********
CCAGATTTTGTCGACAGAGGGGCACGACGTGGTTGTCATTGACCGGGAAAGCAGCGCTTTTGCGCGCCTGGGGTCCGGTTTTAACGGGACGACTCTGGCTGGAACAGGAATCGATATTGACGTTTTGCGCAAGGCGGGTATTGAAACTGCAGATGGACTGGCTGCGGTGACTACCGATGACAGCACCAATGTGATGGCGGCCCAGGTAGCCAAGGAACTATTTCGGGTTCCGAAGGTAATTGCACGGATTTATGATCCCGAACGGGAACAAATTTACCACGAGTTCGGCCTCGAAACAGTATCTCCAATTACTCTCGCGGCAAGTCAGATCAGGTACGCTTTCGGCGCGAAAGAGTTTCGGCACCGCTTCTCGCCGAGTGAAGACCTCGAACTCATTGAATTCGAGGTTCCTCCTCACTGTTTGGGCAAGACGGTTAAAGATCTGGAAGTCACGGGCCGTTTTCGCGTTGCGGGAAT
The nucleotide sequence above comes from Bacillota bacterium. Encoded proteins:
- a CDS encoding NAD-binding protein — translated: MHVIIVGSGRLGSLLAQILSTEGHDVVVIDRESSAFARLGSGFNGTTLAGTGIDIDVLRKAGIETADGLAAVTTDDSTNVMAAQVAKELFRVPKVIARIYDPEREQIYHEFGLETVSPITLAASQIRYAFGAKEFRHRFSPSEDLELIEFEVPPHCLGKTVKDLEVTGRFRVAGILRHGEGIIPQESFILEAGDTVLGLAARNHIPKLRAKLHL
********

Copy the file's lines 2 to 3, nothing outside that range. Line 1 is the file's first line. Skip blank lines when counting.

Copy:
The nucleotide sequence above comes from Bacillota bacterium. Encoded proteins:
- a CDS encoding NAD-binding protein — translated: MHVIIVGSGRLGSLLAQILSTEGHDVVVIDRESSAFARLGSGFNGTTLAGTGIDIDVLRKAGIETADGLAAVTTDDSTNVMAAQVAKELFRVPKVIARIYDPEREQIYHEFGLETVSPITLAASQIRYAFGAKEFRHRFSPSEDLELIEFEVPPHCLGKTVKDLEVTGRFRVAGILRHGEGIIPQESFILEAGDTVLGLAARNHIPKLRAKLHL